When asked about his social media, Santana  tells me, “It’s good to have a ‘no one is going to do it for you’ mentality, which just means that it is up to you to be your own manager, marketer, and dealer. In a world where content on social media translates to professional opportunity, it is important to the best of your ability to document your work and present yourself as if you already had millions of followers.” This is just what Santana does—operating under the abstract Instagram handle @iii.___.iii, Santana updates his followers on new works, studio installations, and peppers in artistic selfies while calling attention to important issues and artist opportunities over Instagram stories. I’ve had the pleasure of following Santana’s career for the past four years, and have watched as his online aesthetic grew to mirror his studio practice—that is to say, diligent, colorful, and calculated, with an instinctual handling unique to his style.

After months of quarantine and shelter-in-place, it is so rewarding to see Santana’s work off-screen and in-person—where the surfaces of his paintings and painted sculptures almost radiate the life of their marks. Santana’s most recent body of work deals with the intersection of painting and sculpture. The push to move in this direction came after a period of drawings and paintings that explored atmospheric space within the traditional rectangle. Santana tells me “the minimal-marks and doodles demanded to reach out of their confinement, entering the space of the viewer.” Without entirely leaving the canvas behind, these sculptural works have a unique physical presence as they gently encroach off the wall, as colorful slabs cut into organic shapes, tempting the audience to be touched.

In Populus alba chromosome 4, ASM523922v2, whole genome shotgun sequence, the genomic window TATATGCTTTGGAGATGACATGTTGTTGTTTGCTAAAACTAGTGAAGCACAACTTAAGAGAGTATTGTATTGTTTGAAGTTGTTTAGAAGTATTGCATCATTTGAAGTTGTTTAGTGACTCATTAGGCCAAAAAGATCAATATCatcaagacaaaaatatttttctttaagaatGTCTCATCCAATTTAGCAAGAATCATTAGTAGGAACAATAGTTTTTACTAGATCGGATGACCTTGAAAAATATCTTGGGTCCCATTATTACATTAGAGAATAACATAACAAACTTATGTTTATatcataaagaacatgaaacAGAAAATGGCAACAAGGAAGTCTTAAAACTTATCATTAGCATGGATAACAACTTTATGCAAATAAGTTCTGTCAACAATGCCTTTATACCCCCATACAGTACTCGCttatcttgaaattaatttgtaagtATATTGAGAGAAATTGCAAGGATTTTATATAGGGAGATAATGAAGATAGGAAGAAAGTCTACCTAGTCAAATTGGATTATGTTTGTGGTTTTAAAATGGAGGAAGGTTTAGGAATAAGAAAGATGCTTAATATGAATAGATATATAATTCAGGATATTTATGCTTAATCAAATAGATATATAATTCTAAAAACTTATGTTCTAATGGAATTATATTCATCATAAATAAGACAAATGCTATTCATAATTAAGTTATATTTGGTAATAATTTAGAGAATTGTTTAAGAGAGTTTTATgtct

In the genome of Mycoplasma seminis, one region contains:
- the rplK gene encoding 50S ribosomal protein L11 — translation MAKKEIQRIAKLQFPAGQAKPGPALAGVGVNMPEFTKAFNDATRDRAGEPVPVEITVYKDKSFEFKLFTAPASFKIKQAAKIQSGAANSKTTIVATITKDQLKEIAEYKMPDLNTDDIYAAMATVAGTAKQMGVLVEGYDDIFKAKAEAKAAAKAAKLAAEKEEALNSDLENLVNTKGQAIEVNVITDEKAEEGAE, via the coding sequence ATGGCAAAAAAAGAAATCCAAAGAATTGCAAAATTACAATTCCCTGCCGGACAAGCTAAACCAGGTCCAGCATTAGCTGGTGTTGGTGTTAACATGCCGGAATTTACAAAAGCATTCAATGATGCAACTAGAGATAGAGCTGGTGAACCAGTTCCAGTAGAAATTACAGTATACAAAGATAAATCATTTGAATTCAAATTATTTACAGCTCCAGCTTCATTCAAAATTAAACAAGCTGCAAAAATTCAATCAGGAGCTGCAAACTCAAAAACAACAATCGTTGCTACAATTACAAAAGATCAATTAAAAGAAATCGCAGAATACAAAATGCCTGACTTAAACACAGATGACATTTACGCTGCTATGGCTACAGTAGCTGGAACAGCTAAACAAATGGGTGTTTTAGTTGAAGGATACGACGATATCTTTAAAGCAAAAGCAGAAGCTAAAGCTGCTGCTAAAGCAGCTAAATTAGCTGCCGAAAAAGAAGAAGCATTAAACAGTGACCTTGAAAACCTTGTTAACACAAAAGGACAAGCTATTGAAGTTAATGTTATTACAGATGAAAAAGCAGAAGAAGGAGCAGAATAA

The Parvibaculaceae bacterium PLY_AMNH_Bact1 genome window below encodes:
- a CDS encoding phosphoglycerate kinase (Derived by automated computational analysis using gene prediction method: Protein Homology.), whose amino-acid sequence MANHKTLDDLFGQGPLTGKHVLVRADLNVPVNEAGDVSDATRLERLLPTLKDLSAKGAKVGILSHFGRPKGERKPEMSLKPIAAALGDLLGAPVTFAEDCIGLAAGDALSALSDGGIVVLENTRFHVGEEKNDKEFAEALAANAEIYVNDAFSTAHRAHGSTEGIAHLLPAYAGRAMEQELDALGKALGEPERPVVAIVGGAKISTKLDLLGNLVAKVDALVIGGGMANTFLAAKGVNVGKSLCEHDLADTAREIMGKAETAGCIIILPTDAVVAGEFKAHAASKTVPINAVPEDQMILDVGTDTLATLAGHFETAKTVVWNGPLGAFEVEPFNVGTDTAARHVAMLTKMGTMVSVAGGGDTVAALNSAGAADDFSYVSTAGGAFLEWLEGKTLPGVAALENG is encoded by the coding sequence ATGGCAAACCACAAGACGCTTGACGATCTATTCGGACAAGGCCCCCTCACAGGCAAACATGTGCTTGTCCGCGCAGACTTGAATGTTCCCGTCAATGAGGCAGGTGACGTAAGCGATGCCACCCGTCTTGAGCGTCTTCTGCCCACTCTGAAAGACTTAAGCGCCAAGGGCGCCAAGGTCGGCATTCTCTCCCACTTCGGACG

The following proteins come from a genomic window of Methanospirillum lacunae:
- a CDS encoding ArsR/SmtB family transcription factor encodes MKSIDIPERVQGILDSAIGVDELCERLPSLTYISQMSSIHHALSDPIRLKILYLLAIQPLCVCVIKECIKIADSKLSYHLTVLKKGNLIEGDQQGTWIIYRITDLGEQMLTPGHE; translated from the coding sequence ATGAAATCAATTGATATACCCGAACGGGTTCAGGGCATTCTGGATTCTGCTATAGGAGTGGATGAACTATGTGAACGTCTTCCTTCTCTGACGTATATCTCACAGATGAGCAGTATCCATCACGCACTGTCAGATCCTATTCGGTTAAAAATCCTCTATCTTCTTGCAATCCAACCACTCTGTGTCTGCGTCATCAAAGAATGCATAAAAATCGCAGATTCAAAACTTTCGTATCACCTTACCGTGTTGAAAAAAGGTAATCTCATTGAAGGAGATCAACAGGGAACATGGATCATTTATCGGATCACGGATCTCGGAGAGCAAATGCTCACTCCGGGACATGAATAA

Employing similar brushstrokes and expressive sensibilities as his canvas paintings, Santana’s three-dimensional mounted works deal heavily with materiality. In terms of process, Santana transforms humble materials such as foam core, through layered applications of acrylic silicone, latex enamel, and acrylic paint. Santana carves sheets of foam core into three-dimensional organic shapes that are painted and hung on the wall, existing somewhere between painting and sculpture. Santana uses an electrifying color pallet, playing with hot and cool colors of equal color intensity, accompanied by marks in lighter hues and stark contrasting colors.

Image: Anemone, 2020, by Roland Santana, Acrylic, Ink, and Polystyrene Foam on Wood, 8″ x 10″. This three-dimensional painting carved from foam looks heavy in appearance, resembling a geometric rock formation with a mostly flat face. The surface is painted patches of bright red and blue, light pink, teal, and seafoam green with dark blue squiggly brushstrokes overlapping white. Photo by Roland Santana.